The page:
Posts from ‘Chrysler’
Well into the early 2000s, Lexus vehicles still came standard with cassette players. I mention this because it’s an example of a classic paradigm clash. Almost 30 years after the first CDs were making their way into the hands of audiophiles, Lexus was still catering to conservative car shoppers who were in no hurry to replace their Robert Ludlum cassette audio books.
An important automotive anniversary passed with little fanfare recently. At least, it passed with little fanfare here in the United States.
Due to the overwhelming response to our first two Great Car Grille posts, we felt compelled to share a second list of reader-recommend selections.
If you’re looking for proof that 1982 was a transitional year for the domestic auto industry, check out the dealer sales-training video for the then-new Chevrolet Cavalier below. It’s worth noting that Chevy’s cutting-edge front-drive subcompact car is being promoted with two-tone paint and white sidewall tires.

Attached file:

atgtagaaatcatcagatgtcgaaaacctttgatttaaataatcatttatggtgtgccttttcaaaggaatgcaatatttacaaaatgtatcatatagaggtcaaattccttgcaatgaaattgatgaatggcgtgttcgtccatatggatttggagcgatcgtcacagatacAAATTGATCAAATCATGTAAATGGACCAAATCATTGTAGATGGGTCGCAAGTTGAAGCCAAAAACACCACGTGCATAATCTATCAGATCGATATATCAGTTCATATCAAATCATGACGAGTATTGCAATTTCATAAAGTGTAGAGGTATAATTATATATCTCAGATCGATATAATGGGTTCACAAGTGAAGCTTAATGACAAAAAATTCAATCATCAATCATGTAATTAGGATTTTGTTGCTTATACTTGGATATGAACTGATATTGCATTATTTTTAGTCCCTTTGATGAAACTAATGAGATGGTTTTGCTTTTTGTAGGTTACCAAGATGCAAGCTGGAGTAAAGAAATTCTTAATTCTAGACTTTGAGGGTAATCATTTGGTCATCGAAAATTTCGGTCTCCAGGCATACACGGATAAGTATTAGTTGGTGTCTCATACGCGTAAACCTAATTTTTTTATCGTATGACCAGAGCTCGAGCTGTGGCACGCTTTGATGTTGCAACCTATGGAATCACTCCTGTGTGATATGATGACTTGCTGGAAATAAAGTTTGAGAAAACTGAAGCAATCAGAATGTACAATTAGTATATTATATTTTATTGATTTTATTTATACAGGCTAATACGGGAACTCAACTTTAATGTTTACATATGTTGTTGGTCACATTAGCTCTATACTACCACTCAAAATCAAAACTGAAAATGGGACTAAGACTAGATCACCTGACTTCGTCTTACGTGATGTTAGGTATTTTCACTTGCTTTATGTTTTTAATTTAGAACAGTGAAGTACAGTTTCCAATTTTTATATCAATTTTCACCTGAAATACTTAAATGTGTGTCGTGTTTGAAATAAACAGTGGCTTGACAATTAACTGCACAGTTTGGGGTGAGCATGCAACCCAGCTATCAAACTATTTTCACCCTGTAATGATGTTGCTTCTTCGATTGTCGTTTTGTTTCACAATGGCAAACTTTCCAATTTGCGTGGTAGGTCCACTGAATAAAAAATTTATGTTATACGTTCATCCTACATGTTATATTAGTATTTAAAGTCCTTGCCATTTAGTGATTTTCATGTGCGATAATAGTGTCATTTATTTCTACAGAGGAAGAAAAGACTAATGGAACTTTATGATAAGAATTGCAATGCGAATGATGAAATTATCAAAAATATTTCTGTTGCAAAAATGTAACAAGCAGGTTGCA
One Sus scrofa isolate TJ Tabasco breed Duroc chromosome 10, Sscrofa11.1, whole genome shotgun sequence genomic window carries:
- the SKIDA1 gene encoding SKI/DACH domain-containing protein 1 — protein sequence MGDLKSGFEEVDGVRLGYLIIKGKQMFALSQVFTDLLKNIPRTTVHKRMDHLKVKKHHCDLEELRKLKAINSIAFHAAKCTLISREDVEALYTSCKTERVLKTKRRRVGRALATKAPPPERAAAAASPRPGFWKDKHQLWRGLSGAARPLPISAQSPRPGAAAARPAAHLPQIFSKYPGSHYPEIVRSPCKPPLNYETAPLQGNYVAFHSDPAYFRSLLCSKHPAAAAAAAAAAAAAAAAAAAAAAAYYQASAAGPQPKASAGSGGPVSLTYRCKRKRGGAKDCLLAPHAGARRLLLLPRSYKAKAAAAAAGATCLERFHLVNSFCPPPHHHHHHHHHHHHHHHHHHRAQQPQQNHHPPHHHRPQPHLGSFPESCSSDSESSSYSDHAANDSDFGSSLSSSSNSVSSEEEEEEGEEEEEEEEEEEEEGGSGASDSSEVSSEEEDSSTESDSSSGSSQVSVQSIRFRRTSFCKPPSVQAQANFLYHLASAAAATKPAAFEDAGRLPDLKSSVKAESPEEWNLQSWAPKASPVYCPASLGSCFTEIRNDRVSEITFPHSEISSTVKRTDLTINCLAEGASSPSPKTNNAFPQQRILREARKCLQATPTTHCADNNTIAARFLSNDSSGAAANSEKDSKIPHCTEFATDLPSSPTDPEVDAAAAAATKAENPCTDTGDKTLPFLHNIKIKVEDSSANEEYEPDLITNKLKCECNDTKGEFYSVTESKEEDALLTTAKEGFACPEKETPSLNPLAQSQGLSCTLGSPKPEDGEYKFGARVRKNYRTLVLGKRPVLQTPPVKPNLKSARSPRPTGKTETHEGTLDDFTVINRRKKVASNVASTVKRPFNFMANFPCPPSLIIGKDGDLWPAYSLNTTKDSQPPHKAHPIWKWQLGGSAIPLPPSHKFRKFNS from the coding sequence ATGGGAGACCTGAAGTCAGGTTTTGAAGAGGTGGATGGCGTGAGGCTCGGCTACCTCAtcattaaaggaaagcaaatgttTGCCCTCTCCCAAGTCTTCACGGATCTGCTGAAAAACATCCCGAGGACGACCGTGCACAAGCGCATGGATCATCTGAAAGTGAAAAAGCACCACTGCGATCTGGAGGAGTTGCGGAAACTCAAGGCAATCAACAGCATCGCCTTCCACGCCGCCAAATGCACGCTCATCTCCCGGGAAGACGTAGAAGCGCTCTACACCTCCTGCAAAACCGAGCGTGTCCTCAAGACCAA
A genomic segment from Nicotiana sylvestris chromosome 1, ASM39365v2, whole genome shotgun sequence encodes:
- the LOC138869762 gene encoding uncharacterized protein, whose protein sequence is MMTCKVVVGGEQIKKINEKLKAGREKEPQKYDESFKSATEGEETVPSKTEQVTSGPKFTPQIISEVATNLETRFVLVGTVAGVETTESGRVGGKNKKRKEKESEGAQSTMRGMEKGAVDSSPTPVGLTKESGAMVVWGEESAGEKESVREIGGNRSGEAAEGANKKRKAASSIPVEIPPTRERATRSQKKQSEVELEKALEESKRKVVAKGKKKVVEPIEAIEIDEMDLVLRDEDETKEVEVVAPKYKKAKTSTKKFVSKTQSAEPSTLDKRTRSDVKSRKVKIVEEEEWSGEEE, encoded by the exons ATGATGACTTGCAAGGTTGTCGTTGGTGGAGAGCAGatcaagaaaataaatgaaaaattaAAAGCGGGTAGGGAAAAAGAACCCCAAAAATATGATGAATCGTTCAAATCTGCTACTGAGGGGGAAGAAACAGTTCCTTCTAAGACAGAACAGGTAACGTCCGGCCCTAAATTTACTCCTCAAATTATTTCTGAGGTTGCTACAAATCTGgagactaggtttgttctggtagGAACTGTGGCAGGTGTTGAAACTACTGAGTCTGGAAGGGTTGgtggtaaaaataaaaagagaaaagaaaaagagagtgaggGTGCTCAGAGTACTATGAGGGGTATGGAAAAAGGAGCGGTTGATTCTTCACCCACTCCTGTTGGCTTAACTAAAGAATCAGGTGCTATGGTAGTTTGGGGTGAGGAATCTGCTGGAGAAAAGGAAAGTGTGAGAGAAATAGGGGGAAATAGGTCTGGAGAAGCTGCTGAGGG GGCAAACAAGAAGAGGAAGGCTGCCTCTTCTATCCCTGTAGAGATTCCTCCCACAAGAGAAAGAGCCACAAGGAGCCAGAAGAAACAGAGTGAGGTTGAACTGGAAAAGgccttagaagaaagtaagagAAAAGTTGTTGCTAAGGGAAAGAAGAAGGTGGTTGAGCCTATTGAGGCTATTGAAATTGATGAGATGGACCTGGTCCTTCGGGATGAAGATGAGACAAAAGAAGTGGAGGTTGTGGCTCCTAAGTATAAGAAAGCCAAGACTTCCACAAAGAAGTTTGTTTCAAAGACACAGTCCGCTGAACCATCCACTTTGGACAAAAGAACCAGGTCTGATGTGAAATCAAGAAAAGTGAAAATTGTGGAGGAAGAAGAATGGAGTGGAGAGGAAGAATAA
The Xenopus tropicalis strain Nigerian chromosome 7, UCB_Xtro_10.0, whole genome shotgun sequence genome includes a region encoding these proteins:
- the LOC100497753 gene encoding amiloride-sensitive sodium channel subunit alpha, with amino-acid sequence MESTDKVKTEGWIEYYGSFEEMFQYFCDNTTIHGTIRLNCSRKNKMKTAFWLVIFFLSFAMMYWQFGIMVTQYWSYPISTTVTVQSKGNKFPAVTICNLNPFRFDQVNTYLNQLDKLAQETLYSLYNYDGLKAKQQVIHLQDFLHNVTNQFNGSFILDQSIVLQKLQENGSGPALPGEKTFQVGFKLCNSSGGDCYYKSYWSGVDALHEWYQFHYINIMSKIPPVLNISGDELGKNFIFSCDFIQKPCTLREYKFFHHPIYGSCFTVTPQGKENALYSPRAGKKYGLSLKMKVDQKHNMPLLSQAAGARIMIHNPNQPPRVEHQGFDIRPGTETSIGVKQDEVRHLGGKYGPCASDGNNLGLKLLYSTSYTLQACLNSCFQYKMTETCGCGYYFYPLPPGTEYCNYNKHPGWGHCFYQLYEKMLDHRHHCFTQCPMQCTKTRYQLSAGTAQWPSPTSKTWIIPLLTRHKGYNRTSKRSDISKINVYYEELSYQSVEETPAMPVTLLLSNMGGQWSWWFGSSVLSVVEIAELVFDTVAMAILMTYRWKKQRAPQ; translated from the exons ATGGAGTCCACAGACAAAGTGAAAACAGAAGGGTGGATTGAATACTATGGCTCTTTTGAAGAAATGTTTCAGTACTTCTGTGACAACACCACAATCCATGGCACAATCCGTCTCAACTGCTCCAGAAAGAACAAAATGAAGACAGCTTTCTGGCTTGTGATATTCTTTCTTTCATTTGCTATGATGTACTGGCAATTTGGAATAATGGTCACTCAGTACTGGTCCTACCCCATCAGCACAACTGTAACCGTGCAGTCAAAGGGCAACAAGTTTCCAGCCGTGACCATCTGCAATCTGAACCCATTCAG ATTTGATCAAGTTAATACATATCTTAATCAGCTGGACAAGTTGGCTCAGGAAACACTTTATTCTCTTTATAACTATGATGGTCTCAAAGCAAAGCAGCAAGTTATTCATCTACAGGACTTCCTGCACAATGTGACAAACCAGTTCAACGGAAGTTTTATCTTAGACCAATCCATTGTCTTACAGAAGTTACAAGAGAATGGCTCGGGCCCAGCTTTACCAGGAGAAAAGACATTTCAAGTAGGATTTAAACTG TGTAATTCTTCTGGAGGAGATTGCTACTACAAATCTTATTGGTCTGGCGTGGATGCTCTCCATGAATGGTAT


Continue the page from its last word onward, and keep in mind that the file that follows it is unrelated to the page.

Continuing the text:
Consensus is overrated. No one walks into a nice restaurant planning to poll the establishment’s other patrons in order to determine what to eat. Likewise, no one can tell you what you think is beautiful.
The primary difference between the manufacturing of police cars and the building of ambulances is amount of work done by the automaker itself.
Last year Ford sold around 20,000 vehicles to law-enforcement agencies. While the number may seem huge, it’s dwarfed by many of Ford’s retail models. The Ford Escape small crossover, for example, accounts for nearly 30,000 sales every month.
With American car buyers scrambling to dump their sedans in favor of crossovers, it would seem logical to assume that a desire for functionality is a driving force behind the movement.
If you’re a car guy, you’ve likely been aware of the LeBaron moniker for a while, but perhaps didn’t have an entirely firm grip on why. Any confusion you might feel regarding the LeBaron name stems from the moniker having been used in three distinct epochs in Chrysler’s history.
If you’re looking for a common thread to sew this collection of ads together, it may be luxury–or, more correctly, the perception of luxury.